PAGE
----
John Paul urged “fraternal communion” among Roman Catholic priests and dialogue with other Christians, Muslims and non-believers and called for “a courageous missionary impulse” to combat capitalist materialism.
“The long winter of communist domination with its claim to eradicate God from the human heart often reduced the spiritual content of these peoples' cultures,” he said. “For this reason there is a scarcity of ideals which makes people particularly vulnerable to the myths of consumerism and hedonism imported from the West.”
On Sept. 24, the Holy Father denounced the “hatred, fanaticism and terrorism'” that led alleged Muslim fundamentalists to attack the United States but said the Roman Catholic Church has nothing but respect for “authentic Islam.”
Addressing representatives of culture, art and science in predominantly Muslim Kazakhstan, the Pope called on all believers to join in “efforts to ensure that God is never made the hostage of human ambitions.”
Led by the Holy Father, the Vatican has sought to differentiate between fanatics acting in the name of Islam and the religion itself.
“Precisely here in this land of encounter and dialogue and before this distinguished audience, I wish to reaffirm the Catholic church's respect for Islam, for authentic Islam: the Islam that prays, that is concerned for those in need,” he said at a meeting in Astana's Palace of Congresses.
“Recalling the errors of the past, including the most recent past, all believers ought to unite their efforts to ensure that God is never made the hostage of human ambitions,” the Pope said. “Hatred, fanaticism and terrorism profane the name of God and disfigure the true image of man.”
The Holy Father described himself as “a humble and convinced witness” to Christ “the redeemer of man and the savior of the world.” But he said he nevertheless feels “full respect for the search which other people of good will are engaged in along different paths.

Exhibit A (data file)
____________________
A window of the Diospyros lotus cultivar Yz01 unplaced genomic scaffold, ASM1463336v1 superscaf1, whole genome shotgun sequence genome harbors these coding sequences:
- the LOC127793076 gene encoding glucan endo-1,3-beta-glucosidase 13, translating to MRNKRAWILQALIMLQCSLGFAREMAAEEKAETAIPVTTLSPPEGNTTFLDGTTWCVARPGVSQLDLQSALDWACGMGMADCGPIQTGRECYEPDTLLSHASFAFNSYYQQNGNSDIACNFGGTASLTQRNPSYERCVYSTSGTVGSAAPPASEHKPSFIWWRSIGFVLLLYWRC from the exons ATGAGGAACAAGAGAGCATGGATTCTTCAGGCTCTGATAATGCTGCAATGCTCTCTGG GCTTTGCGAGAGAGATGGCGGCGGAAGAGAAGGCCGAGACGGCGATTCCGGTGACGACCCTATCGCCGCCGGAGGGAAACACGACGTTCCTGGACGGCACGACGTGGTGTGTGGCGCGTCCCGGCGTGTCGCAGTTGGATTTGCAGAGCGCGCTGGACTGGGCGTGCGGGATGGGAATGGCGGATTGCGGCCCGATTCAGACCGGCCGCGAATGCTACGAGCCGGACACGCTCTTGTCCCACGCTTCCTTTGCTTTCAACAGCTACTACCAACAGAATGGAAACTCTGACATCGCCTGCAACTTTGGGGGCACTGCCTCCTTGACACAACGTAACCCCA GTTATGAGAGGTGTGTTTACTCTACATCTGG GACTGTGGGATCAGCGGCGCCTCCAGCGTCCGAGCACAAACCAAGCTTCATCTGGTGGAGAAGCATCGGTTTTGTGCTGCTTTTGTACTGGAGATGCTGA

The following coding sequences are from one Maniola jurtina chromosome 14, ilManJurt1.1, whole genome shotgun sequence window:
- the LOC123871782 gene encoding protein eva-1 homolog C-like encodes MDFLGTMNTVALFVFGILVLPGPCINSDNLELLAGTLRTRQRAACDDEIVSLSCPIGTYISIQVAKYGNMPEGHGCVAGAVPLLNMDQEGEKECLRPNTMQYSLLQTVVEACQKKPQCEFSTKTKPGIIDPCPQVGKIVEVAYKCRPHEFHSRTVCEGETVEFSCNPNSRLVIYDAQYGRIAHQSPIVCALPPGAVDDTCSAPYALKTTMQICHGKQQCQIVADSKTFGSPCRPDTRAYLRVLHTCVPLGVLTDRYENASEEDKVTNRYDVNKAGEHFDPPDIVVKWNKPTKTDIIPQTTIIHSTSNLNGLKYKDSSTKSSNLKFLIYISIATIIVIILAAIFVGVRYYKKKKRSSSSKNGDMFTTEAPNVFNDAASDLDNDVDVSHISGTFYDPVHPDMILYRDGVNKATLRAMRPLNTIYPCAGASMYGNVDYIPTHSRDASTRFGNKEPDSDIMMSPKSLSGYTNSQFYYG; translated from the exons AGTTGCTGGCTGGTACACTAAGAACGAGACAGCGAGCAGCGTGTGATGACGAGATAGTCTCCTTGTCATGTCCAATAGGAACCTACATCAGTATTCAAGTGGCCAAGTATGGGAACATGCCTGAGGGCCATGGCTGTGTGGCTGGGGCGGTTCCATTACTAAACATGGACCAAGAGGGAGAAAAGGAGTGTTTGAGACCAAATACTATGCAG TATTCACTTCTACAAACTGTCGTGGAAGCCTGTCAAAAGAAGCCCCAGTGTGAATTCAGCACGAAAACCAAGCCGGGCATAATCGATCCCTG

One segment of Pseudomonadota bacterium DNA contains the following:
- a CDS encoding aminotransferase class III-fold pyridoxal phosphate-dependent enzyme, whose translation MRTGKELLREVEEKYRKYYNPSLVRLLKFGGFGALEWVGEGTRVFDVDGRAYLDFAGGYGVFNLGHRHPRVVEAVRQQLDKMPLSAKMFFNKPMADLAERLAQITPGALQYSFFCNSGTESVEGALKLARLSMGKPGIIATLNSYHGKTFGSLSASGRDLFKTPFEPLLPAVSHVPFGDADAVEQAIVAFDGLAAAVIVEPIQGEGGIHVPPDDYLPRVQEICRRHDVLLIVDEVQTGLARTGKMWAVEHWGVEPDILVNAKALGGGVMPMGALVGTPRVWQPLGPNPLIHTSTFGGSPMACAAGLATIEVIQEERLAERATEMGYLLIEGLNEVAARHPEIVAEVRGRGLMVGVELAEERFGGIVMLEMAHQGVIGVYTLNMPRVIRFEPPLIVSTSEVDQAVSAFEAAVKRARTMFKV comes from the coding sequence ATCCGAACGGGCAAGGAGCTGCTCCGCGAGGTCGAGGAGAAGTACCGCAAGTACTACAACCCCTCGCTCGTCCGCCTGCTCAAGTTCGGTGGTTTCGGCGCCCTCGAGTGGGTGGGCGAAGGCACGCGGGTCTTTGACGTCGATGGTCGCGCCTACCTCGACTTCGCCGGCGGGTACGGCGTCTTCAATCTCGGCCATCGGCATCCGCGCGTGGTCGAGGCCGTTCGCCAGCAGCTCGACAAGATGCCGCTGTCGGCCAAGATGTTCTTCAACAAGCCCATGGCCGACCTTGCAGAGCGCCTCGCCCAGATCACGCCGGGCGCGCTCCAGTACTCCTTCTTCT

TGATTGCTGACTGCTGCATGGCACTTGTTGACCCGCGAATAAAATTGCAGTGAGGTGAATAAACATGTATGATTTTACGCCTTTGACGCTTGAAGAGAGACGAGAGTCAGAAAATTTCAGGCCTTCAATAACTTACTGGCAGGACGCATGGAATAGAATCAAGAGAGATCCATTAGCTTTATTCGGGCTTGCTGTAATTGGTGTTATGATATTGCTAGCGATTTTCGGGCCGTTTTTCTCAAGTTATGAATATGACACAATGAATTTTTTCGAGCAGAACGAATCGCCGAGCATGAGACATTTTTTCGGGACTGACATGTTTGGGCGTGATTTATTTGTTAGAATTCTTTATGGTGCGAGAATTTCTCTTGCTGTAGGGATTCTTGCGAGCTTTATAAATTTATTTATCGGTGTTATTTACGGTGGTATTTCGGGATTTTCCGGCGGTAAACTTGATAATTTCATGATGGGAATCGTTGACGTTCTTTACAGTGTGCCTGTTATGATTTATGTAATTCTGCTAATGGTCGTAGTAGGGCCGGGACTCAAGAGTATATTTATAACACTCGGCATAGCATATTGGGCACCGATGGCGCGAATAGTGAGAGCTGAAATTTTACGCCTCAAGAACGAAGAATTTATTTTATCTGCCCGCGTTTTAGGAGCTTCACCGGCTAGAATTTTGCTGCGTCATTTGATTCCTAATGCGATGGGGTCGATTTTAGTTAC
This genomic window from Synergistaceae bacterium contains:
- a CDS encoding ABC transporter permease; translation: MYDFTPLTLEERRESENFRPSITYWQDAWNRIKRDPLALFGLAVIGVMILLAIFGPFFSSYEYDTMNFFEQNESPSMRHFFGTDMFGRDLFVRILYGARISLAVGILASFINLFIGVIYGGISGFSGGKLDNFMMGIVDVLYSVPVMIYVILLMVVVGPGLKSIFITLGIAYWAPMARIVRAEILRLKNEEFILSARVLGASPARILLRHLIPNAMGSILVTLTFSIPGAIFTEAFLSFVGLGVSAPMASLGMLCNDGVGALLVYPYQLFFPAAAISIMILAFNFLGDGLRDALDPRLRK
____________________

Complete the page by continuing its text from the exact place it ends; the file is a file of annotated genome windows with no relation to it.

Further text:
“I wish to assure you,” he told the Kazakhs, “of the real cooperation and the sincere prayers of the Pope and of the whole Catholic church to the almighty and most high God that Kazakhstan, faithful to its native Eusasian vocation, will continue to be a land of encounter and acceptance in which men and women of the two great continents will be able to live long days of prosperity and peace.”
Will He Be Heard?
“Sometimes, there are little conflicts and fights but it has nothing to do with [Islamic] fundamentalism,” said Marat Sharipov, a Muslim who owns a restaurant in Astana, as he waited for the Mass to start Sunday morning. “More often than not, it has to do with drunkenness.”
Sharipov said that the people of Kazakhstan understand what is at stake if war in Afghanistan ignites a regional conflict pitting Muslim against Christian.
“We know well that a war would burn us all up,” said Sharipov, a dapper man whose composure broke when asked his opinion about the crisis looming over Central Asia.
“I don't understand those Americans. They live over there beyond the ocean. But they will come, stir up a storm and then leave us in a few months like they did in Iraq. They will leave behind refugees, disease. ... We don't need this. We are just getting on our feet.”
Standing a few feet in front of Sharipov, stamping their feet to stay warm in the cold, was a group of Americans, among them Judy McNulty of the U.S.-based CARE International, an aid worker who lives in Dushanbe, Tajikistan. She said the mood in the capital of the former Soviet republic perched on the top of Afghanistan was “pretty tense”—with Westerners ready to evacuate quickly.
Asked about the significance of the Pope's visit to the region, she said, “It might put people more at ease. I just hope his message is strong enough to reach Western leaders, to reach America and Europe.”
Frank Brown reported from Astana, Peggy Polk from Vatican City.